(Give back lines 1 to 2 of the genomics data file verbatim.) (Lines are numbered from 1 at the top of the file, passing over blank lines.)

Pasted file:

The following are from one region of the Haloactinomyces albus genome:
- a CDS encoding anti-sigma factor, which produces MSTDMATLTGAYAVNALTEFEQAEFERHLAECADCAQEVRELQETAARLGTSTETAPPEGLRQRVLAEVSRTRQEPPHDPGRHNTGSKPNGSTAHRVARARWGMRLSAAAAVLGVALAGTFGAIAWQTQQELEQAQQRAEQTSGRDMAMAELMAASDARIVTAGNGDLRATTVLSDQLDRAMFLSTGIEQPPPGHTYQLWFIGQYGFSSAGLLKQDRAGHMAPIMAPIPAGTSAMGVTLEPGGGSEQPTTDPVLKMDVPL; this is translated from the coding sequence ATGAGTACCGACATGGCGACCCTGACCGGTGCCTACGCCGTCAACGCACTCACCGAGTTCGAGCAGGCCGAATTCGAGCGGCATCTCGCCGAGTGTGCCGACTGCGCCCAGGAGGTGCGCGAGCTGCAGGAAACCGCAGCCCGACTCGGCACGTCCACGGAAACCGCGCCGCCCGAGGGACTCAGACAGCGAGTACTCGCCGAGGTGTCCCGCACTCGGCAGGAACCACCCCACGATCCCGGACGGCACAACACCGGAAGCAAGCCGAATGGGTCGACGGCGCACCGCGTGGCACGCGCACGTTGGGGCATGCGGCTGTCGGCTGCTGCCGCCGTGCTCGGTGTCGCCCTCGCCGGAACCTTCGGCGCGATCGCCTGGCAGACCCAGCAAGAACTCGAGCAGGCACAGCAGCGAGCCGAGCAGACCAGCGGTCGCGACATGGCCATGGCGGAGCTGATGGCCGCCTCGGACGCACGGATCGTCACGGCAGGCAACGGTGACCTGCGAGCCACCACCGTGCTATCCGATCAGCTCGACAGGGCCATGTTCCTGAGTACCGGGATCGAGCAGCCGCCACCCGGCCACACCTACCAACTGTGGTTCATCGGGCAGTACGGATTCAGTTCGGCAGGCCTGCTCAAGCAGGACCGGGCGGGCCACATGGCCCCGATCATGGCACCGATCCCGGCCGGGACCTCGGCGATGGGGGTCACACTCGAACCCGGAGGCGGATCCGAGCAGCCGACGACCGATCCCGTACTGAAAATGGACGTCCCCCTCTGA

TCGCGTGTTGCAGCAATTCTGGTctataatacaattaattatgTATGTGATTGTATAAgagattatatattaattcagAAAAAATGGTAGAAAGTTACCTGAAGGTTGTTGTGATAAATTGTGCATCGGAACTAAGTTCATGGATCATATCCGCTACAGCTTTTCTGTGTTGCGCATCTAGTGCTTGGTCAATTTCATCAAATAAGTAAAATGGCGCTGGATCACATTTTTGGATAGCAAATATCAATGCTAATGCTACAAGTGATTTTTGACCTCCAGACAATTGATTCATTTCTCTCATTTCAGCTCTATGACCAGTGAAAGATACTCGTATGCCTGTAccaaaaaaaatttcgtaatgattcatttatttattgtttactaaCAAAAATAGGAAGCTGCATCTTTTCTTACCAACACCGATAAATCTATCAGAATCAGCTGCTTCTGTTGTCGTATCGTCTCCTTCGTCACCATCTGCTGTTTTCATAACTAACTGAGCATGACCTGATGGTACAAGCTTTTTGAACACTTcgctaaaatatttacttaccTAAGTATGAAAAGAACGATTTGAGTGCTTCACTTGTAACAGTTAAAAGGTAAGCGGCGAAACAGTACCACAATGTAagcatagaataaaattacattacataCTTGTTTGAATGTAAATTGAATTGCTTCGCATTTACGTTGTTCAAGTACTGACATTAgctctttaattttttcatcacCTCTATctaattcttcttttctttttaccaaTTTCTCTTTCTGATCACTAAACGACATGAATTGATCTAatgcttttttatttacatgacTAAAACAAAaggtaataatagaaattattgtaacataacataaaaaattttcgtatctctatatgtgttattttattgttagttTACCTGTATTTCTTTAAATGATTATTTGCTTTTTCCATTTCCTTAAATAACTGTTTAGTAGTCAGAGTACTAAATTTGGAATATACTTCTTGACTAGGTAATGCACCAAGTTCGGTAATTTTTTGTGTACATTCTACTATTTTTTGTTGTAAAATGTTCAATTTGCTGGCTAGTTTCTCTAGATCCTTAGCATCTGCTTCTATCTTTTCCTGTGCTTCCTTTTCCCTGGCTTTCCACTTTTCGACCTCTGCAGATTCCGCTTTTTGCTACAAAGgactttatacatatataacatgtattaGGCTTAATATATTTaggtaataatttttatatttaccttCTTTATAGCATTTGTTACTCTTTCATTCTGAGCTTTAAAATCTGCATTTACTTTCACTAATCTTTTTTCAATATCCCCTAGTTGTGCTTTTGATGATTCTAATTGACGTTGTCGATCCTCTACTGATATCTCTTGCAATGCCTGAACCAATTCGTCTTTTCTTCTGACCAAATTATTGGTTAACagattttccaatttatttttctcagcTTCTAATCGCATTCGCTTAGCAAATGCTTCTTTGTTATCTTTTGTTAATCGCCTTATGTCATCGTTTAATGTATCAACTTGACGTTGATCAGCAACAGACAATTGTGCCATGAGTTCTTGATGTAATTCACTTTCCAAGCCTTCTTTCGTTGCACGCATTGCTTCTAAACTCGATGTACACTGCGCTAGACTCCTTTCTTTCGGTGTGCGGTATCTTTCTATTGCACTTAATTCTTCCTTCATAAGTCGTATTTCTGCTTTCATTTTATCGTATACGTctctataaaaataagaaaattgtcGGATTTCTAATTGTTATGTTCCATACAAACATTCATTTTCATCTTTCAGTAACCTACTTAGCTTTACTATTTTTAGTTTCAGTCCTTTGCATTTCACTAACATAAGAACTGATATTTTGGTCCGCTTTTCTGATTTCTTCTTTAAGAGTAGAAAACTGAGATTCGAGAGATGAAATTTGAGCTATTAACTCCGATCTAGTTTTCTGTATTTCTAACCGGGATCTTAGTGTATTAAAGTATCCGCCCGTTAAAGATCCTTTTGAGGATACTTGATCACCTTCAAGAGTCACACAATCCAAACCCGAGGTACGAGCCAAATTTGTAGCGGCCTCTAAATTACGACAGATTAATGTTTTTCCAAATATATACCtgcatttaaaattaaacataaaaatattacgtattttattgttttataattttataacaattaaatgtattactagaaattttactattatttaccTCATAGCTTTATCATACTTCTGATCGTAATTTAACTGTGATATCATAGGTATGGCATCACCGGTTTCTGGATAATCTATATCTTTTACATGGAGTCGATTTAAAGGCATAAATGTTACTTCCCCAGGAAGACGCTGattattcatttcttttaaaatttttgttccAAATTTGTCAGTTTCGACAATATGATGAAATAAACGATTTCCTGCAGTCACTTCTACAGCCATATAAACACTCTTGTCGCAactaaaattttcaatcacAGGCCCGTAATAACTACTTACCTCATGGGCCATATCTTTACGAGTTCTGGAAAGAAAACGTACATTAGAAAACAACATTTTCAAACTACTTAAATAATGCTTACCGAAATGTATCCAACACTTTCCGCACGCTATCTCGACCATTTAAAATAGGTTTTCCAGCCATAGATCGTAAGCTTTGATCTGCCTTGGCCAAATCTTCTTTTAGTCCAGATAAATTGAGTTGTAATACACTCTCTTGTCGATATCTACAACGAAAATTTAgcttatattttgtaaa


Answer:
The following are from one region of the Haloactinomyces albus genome:
- a CDS encoding anti-sigma factor, which produces MSTDMATLTGAYAVNALTEFEQAEFERHLAECADCAQEVRELQETAARLGTSTETAPPEGLRQRVLAEVSRTRQEPPHDPGRHNTGSKPNGSTAHRVARARWGMRLSAAAAVLGVALAGTFGAIAWQTQQELEQAQQRAEQTSGRDMAMAELMAASDARIVTAGNGDLRATTVLSDQLDRAMFLSTGIEQPPPGHTYQLWFIGQYGFSSAGLLKQDRAGHMAPIMAPIPAGTSAMGVTLEPGGGSEQPTTDPVLKMDVPL; this is translated from the coding sequence ATGAGTACCGACATGGCGACCCTGACCGGTGCCTACGCCGTCAACGCACTCACCGAGTTCGAGCAGGCCGAATTCGAGCGGCATCTCGCCGAGTGTGCCGACTGCGCCCAGGAGGTGCGCGAGCTGCAGGAAACCGCAGCCCGACTCGGCACGTCCACGGAAACCGCGCCGCCCGAGGGACTCAGACAGCGAGTACTCGCCGAGGTGTCCCGCACTCGGCAGGAACCACCCCACGATCCCGGACGGCACAACACCGGAAGCAAGCCGAATGGGTCGACGGCGCACCGCGTGGCACGCGCACGTTGGGGCATGCGGCTGTCGGCTGCTGCCGCCGTGCTCGGTGTCGCCCTCGCCGGAACCTTCGGCGCGATCGCCTGGCAGACCCAGCAAGAACTCGAGCAGGCACAGCAGCGAGCCGAGCAGACCAGCGGTCGCGACATGGCCATGGCGGAGCTGATGGCCGCCTCGGACGCACGGATCGTCACGGCAGGCAACGGTGACCTGCGAGCCACCACCGTGCTATCCGATCAGCTCGACAGGGCCATGTTCCTGAGTACCGGGATCGAGCAGCCGCCACCCGGCCACACCTACCAACTGTGGTTCATCGGGCAGTACGGATTCAGTTCGGCAGGCCTGCTCAAGCAGGACCGGGCGGGCCACATGGCCCCGATCATGGCACCGATCCCGGCCGGGACCTCGGCGATGGGGGTCACACTCGAACCCGGAGGCGGATCCGAGCAGCCGACGACCGATCCCGTACTGAAAATGGACGTCCCCCTCTGA